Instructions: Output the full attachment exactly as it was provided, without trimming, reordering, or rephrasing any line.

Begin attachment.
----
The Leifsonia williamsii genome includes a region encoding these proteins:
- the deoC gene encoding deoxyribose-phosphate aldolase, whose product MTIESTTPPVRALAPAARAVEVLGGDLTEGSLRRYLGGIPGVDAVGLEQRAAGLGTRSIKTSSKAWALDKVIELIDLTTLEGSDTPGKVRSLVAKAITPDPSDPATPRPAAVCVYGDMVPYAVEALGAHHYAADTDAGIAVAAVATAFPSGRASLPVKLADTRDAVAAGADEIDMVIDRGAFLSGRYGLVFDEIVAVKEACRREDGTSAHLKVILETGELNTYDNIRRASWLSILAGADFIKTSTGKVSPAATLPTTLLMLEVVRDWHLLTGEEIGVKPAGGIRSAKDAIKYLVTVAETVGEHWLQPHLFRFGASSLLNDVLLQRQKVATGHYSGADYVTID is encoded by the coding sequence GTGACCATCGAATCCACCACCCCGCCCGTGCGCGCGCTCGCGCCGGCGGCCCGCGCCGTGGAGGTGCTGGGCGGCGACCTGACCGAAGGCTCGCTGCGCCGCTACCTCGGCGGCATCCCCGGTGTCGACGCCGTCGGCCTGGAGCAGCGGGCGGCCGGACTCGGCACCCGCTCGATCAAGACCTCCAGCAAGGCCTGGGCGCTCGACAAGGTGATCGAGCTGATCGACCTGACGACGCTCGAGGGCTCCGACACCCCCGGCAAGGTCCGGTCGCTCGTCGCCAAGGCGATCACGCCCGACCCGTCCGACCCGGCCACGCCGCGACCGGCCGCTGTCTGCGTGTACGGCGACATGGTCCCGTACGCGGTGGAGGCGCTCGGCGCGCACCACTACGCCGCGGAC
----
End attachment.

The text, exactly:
The Leifsonia williamsii genome includes a region encoding these proteins:
- the deoC gene encoding deoxyribose-phosphate aldolase, whose product MTIESTTPPVRALAPAARAVEVLGGDLTEGSLRRYLGGIPGVDAVGLEQRAAGLGTRSIKTSSKAWALDKVIELIDLTTLEGSDTPGKVRSLVAKAITPDPSDPATPRPAAVCVYGDMVPYAVEALGAHHYAADTDAGIAVAAVATAFPSGRASLPVKLADTRDAVAAGADEIDMVIDRGAFLSGRYGLVFDEIVAVKEACRREDGTSAHLKVILETGELNTYDNIRRASWLSILAGADFIKTSTGKVSPAATLPTTLLMLEVVRDWHLLTGEEIGVKPAGGIRSAKDAIKYLVTVAETVGEHWLQPHLFRFGASSLLNDVLLQRQKVATGHYSGADYVTID is encoded by the coding sequence GTGACCATCGAATCCACCACCCCGCCCGTGCGCGCGCTCGCGCCGGCGGCCCGCGCCGTGGAGGTGCTGGGCGGCGACCTGACCGAAGGCTCGCTGCGCCGCTACCTCGGCGGCATCCCCGGTGTCGACGCCGTCGGCCTGGAGCAGCGGGCGGCCGGACTCGGCACCCGCTCGATCAAGACCTCCAGCAAGGCCTGGGCGCTCGACAAGGTGATCGAGCTGATCGACCTGACGACGCTCGAGGGCTCCGACACCCCCGGCAAGGTCCGGTCGCTCGTCGCCAAGGCGATCACGCCCGACCCGTCCGACCCGGCCACGCCGCGACCGGCCGCTGTCTGCGTGTACGGCGACATGGTCCCGTACGCGGTGGAGGCGCTCGGCGCGCACCACTACGCCGCGGAC